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Terms like kinetic energy, and even gravitational potential energy (from a Newtonian standpoint) are a little bit easier to understand because they are exist in everyday life, but when you get E&M (I've only studied classical E&M) you have this idea of a field, the field has energy and you need to calculate it? How does a field have energy?

Consider a conducting bar, moving on rails with a large resistor at one end bathed in a strong, uniform magnetic field. As the bar moves, the magnetic flux increases, inducing a current in the circuit and thus energy is lost in the resistor as heat, so the bar must be slowing down (it never actually stops even though it moves a finite distance, as i've calculated). I can ascertain what happens in this situation because I know about E&M, but it bothers me that I don't feel like I understand what is actually happening. If you showed me that and I didn't know physics, I would say the bar moves an infinite distance. How can some invisible field (with energy) stop a real, moving object? This is the whole idea of transfer of this energy which I don't know what it is?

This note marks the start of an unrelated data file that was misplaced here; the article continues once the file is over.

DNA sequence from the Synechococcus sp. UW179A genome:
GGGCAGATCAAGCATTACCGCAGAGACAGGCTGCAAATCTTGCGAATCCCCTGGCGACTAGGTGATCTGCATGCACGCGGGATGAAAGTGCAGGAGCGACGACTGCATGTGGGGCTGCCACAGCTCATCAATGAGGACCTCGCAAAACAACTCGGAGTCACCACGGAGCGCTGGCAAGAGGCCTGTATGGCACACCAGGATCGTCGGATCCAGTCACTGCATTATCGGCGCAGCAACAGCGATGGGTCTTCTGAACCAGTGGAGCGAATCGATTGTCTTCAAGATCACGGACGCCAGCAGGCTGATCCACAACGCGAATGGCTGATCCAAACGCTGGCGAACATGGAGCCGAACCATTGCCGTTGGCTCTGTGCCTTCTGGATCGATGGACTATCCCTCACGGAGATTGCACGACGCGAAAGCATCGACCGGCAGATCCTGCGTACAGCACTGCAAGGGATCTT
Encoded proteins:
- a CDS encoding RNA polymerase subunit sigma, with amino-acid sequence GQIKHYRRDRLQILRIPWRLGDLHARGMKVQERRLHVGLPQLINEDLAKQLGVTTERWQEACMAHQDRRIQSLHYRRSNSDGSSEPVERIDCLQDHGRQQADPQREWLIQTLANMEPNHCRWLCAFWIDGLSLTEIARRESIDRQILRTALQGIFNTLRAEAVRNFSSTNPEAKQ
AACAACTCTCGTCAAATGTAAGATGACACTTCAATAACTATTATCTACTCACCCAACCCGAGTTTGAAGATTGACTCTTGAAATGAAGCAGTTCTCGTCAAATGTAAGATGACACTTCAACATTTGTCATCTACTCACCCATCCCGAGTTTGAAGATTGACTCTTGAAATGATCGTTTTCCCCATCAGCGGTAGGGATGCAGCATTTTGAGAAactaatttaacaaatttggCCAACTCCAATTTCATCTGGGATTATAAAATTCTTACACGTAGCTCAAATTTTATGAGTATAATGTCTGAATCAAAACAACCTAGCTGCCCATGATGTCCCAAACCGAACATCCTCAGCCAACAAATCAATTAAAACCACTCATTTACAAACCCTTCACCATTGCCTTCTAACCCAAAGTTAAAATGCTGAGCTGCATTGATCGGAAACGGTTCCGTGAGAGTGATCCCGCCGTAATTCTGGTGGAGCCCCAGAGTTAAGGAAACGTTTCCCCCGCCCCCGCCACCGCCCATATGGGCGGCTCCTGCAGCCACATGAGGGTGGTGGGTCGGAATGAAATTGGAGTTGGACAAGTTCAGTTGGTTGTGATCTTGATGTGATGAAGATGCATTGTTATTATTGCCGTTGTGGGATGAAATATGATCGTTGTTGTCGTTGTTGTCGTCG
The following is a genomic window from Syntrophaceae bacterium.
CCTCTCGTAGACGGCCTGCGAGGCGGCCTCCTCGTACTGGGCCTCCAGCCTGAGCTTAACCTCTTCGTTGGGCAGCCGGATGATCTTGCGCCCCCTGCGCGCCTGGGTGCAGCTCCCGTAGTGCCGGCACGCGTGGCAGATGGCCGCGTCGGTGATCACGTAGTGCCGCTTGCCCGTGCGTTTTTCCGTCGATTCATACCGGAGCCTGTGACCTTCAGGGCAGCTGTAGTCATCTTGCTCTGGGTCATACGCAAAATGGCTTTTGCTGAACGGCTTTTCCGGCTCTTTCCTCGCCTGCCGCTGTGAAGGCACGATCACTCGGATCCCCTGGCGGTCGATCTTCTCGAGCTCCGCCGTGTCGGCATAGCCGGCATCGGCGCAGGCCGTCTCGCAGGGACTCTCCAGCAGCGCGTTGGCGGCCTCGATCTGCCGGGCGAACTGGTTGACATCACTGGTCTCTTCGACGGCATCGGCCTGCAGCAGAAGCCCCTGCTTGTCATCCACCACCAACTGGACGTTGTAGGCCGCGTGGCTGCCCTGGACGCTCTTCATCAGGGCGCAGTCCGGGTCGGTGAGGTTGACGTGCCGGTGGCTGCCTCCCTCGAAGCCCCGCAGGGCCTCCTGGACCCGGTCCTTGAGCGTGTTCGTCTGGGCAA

Is there a good model of a physical interpretation of this phenomenon? Is it just a mathematical construct?